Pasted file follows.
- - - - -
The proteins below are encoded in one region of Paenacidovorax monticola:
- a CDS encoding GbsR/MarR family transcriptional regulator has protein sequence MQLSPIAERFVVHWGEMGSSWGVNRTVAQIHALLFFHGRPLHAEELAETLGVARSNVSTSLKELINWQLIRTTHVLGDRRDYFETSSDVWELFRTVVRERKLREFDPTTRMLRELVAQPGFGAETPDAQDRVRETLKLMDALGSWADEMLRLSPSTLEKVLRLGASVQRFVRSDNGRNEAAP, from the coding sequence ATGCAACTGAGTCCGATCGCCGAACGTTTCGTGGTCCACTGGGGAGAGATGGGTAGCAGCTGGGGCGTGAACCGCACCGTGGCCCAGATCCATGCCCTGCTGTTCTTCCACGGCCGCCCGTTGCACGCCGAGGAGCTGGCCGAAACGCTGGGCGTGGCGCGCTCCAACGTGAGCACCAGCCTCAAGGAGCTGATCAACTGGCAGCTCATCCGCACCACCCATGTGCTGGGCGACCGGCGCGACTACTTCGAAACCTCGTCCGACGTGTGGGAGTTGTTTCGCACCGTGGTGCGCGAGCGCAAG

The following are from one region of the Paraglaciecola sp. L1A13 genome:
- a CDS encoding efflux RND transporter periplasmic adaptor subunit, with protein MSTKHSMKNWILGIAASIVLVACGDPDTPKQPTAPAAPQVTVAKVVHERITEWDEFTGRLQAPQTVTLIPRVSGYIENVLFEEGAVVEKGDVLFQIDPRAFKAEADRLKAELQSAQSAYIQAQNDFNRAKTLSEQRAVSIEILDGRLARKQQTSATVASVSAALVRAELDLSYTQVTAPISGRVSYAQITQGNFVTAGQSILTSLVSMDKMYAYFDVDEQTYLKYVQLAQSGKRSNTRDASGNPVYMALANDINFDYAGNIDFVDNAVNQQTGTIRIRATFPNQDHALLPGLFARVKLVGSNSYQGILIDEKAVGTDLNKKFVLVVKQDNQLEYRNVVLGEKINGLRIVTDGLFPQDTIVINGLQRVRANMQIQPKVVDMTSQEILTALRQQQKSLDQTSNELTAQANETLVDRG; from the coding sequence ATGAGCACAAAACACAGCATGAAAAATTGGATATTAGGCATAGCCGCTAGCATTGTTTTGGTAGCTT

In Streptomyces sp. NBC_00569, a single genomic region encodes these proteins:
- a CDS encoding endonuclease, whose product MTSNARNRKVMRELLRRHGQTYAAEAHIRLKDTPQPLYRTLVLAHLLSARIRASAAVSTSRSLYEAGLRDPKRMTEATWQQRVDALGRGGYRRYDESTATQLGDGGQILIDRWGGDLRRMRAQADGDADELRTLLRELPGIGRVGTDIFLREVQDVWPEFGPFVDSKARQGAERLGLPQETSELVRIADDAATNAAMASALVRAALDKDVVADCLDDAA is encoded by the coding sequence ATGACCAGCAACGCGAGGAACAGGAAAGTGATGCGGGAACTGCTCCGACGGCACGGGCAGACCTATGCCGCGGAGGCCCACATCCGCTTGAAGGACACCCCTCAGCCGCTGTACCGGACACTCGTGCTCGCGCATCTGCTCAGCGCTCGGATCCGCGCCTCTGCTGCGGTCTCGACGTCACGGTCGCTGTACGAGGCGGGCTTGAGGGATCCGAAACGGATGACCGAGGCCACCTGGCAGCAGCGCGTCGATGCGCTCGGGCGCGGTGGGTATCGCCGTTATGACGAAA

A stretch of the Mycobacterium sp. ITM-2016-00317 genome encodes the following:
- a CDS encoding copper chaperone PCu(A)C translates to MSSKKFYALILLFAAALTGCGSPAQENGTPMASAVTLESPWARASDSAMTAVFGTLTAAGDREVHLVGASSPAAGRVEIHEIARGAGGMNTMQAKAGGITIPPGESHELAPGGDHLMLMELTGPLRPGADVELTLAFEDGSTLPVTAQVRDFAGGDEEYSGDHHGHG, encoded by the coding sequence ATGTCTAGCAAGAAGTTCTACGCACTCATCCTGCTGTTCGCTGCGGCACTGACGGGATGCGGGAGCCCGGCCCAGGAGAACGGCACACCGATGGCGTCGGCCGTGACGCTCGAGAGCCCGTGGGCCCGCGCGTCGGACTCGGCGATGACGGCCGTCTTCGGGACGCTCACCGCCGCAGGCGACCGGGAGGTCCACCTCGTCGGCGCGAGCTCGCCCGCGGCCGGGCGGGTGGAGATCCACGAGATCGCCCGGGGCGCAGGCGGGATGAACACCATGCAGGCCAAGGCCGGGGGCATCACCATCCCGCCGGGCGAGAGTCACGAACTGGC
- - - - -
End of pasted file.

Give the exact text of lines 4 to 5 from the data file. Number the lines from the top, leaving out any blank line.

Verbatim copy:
- a CDS encoding efflux RND transporter periplasmic adaptor subunit, with protein MSTKHSMKNWILGIAASIVLVACGDPDTPKQPTAPAAPQVTVAKVVHERITEWDEFTGRLQAPQTVTLIPRVSGYIENVLFEEGAVVEKGDVLFQIDPRAFKAEADRLKAELQSAQSAYIQAQNDFNRAKTLSEQRAVSIEILDGRLARKQQTSATVASVSAALVRAELDLSYTQVTAPISGRVSYAQITQGNFVTAGQSILTSLVSMDKMYAYFDVDEQTYLKYVQLAQSGKRSNTRDASGNPVYMALANDINFDYAGNIDFVDNAVNQQTGTIRIRATFPNQDHALLPGLFARVKLVGSNSYQGILIDEKAVGTDLNKKFVLVVKQDNQLEYRNVVLGEKINGLRIVTDGLFPQDTIVINGLQRVRANMQIQPKVVDMTSQEILTALRQQQKSLDQTSNELTAQANETLVDRG; from the coding sequence ATGAGCACAAAACACAGCATGAAAAATTGGATATTAGGCATAGCCGCTAGCATTGTTTTGGTAGCTT

In Streptomyces sp. NBC_00569, a single genomic region encodes these proteins: